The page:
Tuesday, May 14, 2013

Recycling & Disposal of Batteries

Alkaline batteries, can be safely disposed of with normal household waste. An environmentally beneficial and economically feasible recycling process has not yet been developed for alkaline batteries, although Duracell is leading an international battery industry effort to develop such a technology.  It is important to recognize that collecting, transporting and disposing of household batteries in a concentrated mass can create safety concerns. Discarded batteries are often not completely "dead." Concentrating used batteries in a container can bring these "live" batteries into electrical contact with one another, creating a safety risk. Any collection program must be organized to minimize such risk.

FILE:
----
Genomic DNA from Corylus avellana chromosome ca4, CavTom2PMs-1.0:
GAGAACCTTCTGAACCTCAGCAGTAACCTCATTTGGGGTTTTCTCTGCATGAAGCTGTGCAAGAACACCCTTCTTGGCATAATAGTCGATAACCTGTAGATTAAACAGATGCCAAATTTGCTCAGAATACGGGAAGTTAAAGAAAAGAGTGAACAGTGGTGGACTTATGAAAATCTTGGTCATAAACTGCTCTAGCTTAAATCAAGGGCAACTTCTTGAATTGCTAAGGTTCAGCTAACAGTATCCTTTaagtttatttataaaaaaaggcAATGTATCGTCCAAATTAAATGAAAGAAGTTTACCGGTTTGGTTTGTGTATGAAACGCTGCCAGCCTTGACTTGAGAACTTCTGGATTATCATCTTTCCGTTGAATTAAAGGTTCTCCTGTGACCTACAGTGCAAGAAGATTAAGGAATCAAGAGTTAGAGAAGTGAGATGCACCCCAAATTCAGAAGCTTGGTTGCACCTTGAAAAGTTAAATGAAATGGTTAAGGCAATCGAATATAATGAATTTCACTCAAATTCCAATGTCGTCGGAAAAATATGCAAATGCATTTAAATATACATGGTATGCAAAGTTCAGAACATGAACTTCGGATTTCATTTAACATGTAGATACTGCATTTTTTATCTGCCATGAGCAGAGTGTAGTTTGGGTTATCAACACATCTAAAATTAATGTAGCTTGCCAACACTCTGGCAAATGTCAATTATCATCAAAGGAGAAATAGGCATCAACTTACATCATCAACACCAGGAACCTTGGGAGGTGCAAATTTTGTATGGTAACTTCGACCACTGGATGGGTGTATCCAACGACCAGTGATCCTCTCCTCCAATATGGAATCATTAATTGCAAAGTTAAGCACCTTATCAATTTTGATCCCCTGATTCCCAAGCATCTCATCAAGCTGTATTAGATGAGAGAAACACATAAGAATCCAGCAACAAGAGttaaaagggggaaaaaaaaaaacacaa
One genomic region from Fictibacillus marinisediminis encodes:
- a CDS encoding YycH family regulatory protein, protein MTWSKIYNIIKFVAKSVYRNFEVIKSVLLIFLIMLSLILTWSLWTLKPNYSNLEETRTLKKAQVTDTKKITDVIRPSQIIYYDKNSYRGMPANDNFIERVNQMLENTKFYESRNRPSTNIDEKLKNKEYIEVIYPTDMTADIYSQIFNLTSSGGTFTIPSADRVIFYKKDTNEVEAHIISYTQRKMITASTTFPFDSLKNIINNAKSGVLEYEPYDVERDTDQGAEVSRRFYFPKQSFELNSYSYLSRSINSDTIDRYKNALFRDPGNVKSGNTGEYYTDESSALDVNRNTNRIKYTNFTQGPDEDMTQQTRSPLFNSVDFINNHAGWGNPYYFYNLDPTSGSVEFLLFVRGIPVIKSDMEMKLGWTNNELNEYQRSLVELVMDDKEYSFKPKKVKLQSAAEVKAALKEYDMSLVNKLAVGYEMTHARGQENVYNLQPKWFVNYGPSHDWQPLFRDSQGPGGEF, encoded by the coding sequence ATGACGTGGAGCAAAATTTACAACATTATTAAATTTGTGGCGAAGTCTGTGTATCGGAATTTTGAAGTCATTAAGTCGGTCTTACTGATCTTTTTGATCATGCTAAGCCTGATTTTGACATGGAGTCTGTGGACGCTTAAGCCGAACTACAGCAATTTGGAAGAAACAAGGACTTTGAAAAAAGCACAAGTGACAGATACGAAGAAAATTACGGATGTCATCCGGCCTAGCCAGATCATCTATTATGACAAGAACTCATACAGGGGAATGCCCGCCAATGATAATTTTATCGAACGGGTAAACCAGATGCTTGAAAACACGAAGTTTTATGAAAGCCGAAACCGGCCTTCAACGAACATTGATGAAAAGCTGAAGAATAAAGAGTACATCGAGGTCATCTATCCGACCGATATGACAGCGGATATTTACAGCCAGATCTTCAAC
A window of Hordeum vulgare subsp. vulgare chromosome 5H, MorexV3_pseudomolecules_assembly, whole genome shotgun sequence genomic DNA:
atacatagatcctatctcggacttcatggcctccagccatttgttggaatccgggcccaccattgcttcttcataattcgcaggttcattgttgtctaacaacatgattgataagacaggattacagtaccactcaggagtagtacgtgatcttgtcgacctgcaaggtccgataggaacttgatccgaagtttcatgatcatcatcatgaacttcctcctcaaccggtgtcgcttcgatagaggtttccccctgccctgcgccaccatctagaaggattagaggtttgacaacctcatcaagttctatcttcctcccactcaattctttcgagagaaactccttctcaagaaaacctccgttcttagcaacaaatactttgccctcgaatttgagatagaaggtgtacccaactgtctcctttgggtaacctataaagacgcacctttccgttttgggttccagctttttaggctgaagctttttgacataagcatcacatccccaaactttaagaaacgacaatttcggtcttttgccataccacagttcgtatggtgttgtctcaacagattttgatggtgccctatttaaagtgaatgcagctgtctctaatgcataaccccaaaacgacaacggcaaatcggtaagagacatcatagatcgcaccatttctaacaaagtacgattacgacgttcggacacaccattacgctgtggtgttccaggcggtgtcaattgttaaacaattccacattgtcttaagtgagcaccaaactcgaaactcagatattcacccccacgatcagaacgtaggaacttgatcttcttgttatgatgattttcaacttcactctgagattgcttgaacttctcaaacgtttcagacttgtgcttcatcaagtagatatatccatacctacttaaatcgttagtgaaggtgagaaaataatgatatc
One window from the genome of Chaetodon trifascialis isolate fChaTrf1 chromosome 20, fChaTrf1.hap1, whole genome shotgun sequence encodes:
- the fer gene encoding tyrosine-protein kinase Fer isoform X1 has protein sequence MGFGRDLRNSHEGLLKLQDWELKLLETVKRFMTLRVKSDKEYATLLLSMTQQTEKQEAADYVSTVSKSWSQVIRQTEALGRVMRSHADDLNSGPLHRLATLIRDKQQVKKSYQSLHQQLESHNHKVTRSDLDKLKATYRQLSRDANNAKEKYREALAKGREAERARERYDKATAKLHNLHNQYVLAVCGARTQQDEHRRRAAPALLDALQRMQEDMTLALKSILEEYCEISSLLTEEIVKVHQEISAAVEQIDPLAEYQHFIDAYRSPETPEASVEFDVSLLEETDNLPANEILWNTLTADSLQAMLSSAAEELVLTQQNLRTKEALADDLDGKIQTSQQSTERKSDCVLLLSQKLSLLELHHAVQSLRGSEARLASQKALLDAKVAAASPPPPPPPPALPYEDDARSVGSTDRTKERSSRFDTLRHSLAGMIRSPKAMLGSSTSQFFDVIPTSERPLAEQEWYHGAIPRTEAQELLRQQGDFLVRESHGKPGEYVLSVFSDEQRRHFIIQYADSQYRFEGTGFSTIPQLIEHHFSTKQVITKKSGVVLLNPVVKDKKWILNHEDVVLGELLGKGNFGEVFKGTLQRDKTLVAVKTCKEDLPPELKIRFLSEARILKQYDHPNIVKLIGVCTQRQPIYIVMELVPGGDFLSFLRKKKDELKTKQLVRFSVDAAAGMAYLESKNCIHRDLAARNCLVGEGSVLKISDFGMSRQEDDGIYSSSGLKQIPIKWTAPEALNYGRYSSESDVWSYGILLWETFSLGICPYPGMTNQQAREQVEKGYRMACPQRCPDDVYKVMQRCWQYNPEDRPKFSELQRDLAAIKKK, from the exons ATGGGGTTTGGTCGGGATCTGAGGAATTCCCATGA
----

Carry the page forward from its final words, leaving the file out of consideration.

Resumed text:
Disposing of small quantities of used household batteries (such as alkaline and zinc carbon batteries) with normal waste is preferable over disposing of concentrated quantities.  You must consult with your local government Waste Management Authority regarding recycling and disposal regulations in your community. 

NiCad (Nickel Cadmium) 
NiCad batteries must be recycled. For details see: www.call2recycle.org 
Pb (Lead Acid) Batteries
Lead Acid batteries contain the same chemicals found in common automobile batteries. As a result, your local battery recycling facility should be able to recycle these products. Most of the time, they will provide you with the recycling service at no charge. In some cases, where large quantities of batteries are involved, local companies may be willing to pick up your used Lead Acid batteries. They may even pay you for them. We suggest you look in your local yellow pages for a Lead Acid battery recycling company in your area. 

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